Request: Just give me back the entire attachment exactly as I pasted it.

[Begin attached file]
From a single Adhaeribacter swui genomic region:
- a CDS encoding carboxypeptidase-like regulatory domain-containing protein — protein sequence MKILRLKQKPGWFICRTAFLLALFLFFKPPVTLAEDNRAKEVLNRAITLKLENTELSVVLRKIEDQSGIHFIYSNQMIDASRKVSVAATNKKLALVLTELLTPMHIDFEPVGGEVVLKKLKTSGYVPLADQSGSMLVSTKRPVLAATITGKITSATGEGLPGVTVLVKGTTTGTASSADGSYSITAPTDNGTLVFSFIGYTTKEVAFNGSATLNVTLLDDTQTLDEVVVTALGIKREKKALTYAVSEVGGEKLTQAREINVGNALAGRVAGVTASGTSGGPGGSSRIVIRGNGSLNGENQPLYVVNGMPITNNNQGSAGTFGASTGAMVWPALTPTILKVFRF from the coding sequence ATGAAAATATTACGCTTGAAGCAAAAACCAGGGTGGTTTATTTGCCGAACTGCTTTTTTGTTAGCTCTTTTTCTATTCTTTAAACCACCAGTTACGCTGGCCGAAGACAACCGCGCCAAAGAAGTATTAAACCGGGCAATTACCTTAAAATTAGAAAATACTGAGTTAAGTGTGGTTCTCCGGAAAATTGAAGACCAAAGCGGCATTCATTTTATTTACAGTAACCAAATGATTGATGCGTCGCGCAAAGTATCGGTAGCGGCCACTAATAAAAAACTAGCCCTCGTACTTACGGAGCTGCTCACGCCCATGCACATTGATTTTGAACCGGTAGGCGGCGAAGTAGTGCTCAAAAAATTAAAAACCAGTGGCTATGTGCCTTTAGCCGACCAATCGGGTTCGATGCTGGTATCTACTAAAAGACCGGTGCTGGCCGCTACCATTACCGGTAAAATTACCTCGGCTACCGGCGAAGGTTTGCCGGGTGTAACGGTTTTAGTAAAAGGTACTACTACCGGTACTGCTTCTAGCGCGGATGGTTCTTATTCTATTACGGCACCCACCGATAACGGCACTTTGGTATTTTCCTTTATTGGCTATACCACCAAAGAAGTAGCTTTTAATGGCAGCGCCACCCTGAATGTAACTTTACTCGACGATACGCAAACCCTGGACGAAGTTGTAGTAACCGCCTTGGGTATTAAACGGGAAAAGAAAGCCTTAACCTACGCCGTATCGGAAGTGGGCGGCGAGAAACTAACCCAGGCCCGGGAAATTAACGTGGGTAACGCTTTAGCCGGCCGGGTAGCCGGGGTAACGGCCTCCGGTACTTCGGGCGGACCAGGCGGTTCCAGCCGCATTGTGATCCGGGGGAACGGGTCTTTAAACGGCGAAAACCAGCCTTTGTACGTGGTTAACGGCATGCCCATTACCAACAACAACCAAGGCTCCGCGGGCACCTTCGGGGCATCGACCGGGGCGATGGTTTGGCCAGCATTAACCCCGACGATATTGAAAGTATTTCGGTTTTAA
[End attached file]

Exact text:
From a single Adhaeribacter swui genomic region:
- a CDS encoding carboxypeptidase-like regulatory domain-containing protein — protein sequence MKILRLKQKPGWFICRTAFLLALFLFFKPPVTLAEDNRAKEVLNRAITLKLENTELSVVLRKIEDQSGIHFIYSNQMIDASRKVSVAATNKKLALVLTELLTPMHIDFEPVGGEVVLKKLKTSGYVPLADQSGSMLVSTKRPVLAATITGKITSATGEGLPGVTVLVKGTTTGTASSADGSYSITAPTDNGTLVFSFIGYTTKEVAFNGSATLNVTLLDDTQTLDEVVVTALGIKREKKALTYAVSEVGGEKLTQAREINVGNALAGRVAGVTASGTSGGPGGSSRIVIRGNGSLNGENQPLYVVNGMPITNNNQGSAGTFGASTGAMVWPALTPTILKVFRF from the coding sequence ATGAAAATATTACGCTTGAAGCAAAAACCAGGGTGGTTTATTTGCCGAACTGCTTTTTTGTTAGCTCTTTTTCTATTCTTTAAACCACCAGTTACGCTGGCCGAAGACAACCGCGCCAAAGAAGTATTAAACCGGGCAATTACCTTAAAATTAGAAAATACTGAGTTAAGTGTGGTTCTCCGGAAAATTGAAGACCAAAGCGGCATTCATTTTATTTACAGTAACCAAATGATTGATGCGTCGCGCAAAGTATCGGTAGCGGCCACTAATAAAAAACTAGCCCTCGTACTTACGGAGCTGCTCACGCCCATGCACATTGATTTTGAACCGGTAGGCGGCGAAGTAGTGCTCAAAAAATTAAAAACCAGTGGCTATGTGCCTTTAGCCGACCAATCGGGTTCGATGCTGGTATCTACTAAAAGACCGGTGCTGGCCGCTACCATTACCGGTAAAATTACCTCGGCTACCGGCGAAGGTTTGCCGGGTGTAACGGTTTTAGTAAAAGGTACTACTACCGGTACTGCTTCTAGCGCGGATGGTTCTTATTCTATTACGGCACCCACCGATAACGGCACTTTGGTATTTTCCTTTATTGGCTATACCACCAAAGAAGTAGCTTTTAATGGCAGCGCCACCCTGAATGTAACTTTACTCGACGATACGCAAACCCTGGACGAAGTTGTAGTAACCGCCTTGGGTATTAAACGGGAAAAGAAAGCCTTAACCTACGCCGTATCGGAAGTGGGCGGCGAGAAACTAACCCAGGCCCGGGAAATTAACGTGGGTAACGCTTTAGCCGGCCGGGTAGCCGGGGTAACGGCCTCCGGTACTTCGGGCGGACCAGGCGGTTCCAGCCGCATTGTGATCCGGGGGAACGGGTCTTTAAACGGCGAAAACCAGCCTTTGTACGTGGTTAACGGCATGCCCATTACCAACAACAACCAAGGCTCCGCGGGCACCTTCGGGGCATCGACCGGGGCGATGGTTTGGCCAGCATTAACCCCGACGATATTGAAAGTATTTCGGTTTTAA